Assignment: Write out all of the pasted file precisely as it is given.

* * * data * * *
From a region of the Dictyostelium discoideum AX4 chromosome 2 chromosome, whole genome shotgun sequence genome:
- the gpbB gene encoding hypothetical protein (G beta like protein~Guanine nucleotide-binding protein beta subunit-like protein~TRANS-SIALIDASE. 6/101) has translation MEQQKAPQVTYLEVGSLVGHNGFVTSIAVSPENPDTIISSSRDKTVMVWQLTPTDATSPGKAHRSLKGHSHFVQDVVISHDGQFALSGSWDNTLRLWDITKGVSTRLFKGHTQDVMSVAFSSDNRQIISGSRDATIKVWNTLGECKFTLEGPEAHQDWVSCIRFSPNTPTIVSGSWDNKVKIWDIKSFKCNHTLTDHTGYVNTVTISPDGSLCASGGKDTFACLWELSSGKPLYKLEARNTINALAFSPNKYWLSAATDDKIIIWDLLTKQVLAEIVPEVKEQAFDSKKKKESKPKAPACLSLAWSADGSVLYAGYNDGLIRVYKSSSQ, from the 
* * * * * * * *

From a region of the Dictyostelium discoideum AX4 chromosome 2 chromosome, whole genome shotgun sequence genome:
- the gpbB gene encoding hypothetical protein (G beta like protein~Guanine nucleotide-binding protein beta subunit-like protein~TRANS-SIALIDASE. 6/101) has translation MEQQKAPQVTYLEVGSLVGHNGFVTSIAVSPENPDTIISSSRDKTVMVWQLTPTDATSPGKAHRSLKGHSHFVQDVVISHDGQFALSGSWDNTLRLWDITKGVSTRLFKGHTQDVMSVAFSSDNRQIISGSRDATIKVWNTLGECKFTLEGPEAHQDWVSCIRFSPNTPTIVSGSWDNKVKIWDIKSFKCNHTLTDHTGYVNTVTISPDGSLCASGGKDTFACLWELSSGKPLYKLEARNTINALAFSPNKYWLSAATDDKIIIWDLLTKQVLAEIVPEVKEQAFDSKKKKESKPKAPACLSLAWSADGSVLYAGYNDGLIRVYKSSSQ, from the 